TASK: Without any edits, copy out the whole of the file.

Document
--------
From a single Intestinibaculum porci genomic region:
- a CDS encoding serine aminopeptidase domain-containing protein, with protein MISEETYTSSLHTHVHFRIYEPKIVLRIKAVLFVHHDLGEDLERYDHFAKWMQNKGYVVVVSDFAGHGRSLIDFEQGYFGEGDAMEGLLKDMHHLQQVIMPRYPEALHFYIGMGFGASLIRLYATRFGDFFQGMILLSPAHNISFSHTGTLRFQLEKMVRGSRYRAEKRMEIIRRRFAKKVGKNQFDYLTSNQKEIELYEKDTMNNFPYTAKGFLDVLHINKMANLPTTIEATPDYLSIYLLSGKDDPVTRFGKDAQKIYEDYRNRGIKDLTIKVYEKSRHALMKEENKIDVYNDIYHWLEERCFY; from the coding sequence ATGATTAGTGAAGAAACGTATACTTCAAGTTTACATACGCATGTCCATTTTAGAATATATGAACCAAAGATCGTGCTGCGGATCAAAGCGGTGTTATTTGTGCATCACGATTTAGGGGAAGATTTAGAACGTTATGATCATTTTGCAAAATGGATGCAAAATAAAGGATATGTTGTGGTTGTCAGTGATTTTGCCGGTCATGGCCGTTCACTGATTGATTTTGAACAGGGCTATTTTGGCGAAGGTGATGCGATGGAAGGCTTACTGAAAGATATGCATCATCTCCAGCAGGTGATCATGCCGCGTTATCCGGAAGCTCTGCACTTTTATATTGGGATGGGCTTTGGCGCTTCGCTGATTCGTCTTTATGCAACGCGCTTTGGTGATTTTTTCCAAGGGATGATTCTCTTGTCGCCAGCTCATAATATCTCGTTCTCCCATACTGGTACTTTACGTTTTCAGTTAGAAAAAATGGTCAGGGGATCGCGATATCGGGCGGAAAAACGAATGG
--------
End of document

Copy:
From a single Intestinibaculum porci genomic region:
- a CDS encoding serine aminopeptidase domain-containing protein, with protein MISEETYTSSLHTHVHFRIYEPKIVLRIKAVLFVHHDLGEDLERYDHFAKWMQNKGYVVVVSDFAGHGRSLIDFEQGYFGEGDAMEGLLKDMHHLQQVIMPRYPEALHFYIGMGFGASLIRLYATRFGDFFQGMILLSPAHNISFSHTGTLRFQLEKMVRGSRYRAEKRMEIIRRRFAKKVGKNQFDYLTSNQKEIELYEKDTMNNFPYTAKGFLDVLHINKMANLPTTIEATPDYLSIYLLSGKDDPVTRFGKDAQKIYEDYRNRGIKDLTIKVYEKSRHALMKEENKIDVYNDIYHWLEERCFY; from the coding sequence ATGATTAGTGAAGAAACGTATACTTCAAGTTTACATACGCATGTCCATTTTAGAATATATGAACCAAAGATCGTGCTGCGGATCAAAGCGGTGTTATTTGTGCATCACGATTTAGGGGAAGATTTAGAACGTTATGATCATTTTGCAAAATGGATGCAAAATAAAGGATATGTTGTGGTTGTCAGTGATTTTGCCGGTCATGGCCGTTCACTGATTGATTTTGAACAGGGCTATTTTGGCGAAGGTGATGCGATGGAAGGCTTACTGAAAGATATGCATCATCTCCAGCAGGTGATCATGCCGCGTTATCCGGAAGCTCTGCACTTTTATATTGGGATGGGCTTTGGCGCTTCGCTGATTCGTCTTTATGCAACGCGCTTTGGTGATTTTTTCCAAGGGATGATTCTCTTGTCGCCAGCTCATAATATCTCGTTCTCCCATACTGGTACTTTACGTTTTCAGTTAGAAAAAATGGTCAGGGGATCGCGATATCGGGCGGAAAAACGAATGG